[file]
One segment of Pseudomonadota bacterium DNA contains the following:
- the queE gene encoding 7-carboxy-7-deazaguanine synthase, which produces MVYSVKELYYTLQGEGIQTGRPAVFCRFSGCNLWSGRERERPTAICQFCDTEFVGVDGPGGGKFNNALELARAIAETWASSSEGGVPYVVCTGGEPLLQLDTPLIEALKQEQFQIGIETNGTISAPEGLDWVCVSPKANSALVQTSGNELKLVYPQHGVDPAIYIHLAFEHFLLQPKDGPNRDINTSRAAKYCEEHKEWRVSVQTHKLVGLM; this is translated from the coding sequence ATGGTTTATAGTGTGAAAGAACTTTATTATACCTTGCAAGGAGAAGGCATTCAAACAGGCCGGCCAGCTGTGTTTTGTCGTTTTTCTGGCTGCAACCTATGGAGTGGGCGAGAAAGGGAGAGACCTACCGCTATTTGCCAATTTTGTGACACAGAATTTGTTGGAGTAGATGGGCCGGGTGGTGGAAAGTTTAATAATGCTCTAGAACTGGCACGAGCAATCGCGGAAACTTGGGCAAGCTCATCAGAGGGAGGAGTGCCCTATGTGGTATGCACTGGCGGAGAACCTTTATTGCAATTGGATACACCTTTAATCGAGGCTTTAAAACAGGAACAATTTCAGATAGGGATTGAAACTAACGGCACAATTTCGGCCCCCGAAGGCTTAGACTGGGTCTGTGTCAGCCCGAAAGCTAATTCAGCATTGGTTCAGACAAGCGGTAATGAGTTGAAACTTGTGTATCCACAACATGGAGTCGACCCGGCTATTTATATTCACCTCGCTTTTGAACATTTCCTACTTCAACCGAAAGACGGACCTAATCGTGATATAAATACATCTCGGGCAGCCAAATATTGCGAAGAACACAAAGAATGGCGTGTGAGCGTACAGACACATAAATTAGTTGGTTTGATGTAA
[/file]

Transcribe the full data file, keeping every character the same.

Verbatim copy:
One segment of Pseudomonadota bacterium DNA contains the following:
- the queE gene encoding 7-carboxy-7-deazaguanine synthase, which produces MVYSVKELYYTLQGEGIQTGRPAVFCRFSGCNLWSGRERERPTAICQFCDTEFVGVDGPGGGKFNNALELARAIAETWASSSEGGVPYVVCTGGEPLLQLDTPLIEALKQEQFQIGIETNGTISAPEGLDWVCVSPKANSALVQTSGNELKLVYPQHGVDPAIYIHLAFEHFLLQPKDGPNRDINTSRAAKYCEEHKEWRVSVQTHKLVGLM; this is translated from the coding sequence ATGGTTTATAGTGTGAAAGAACTTTATTATACCTTGCAAGGAGAAGGCATTCAAACAGGCCGGCCAGCTGTGTTTTGTCGTTTTTCTGGCTGCAACCTATGGAGTGGGCGAGAAAGGGAGAGACCTACCGCTATTTGCCAATTTTGTGACACAGAATTTGTTGGAGTAGATGGGCCGGGTGGTGGAAAGTTTAATAATGCTCTAGAACTGGCACGAGCAATCGCGGAAACTTGGGCAAGCTCATCAGAGGGAGGAGTGCCCTATGTGGTATGCACTGGCGGAGAACCTTTATTGCAATTGGATACACCTTTAATCGAGGCTTTAAAACAGGAACAATTTCAGATAGGGATTGAAACTAACGGCACAATTTCGGCCCCCGAAGGCTTAGACTGGGTCTGTGTCAGCCCGAAAGCTAATTCAGCATTGGTTCAGACAAGCGGTAATGAGTTGAAACTTGTGTATCCACAACATGGAGTCGACCCGGCTATTTATATTCACCTCGCTTTTGAACATTTCCTACTTCAACCGAAAGACGGACCTAATCGTGATATAAATACATCTCGGGCAGCCAAATATTGCGAAGAACACAAAGAATGGCGTGTGAGCGTACAGACACATAAATTAGTTGGTTTGATGTAA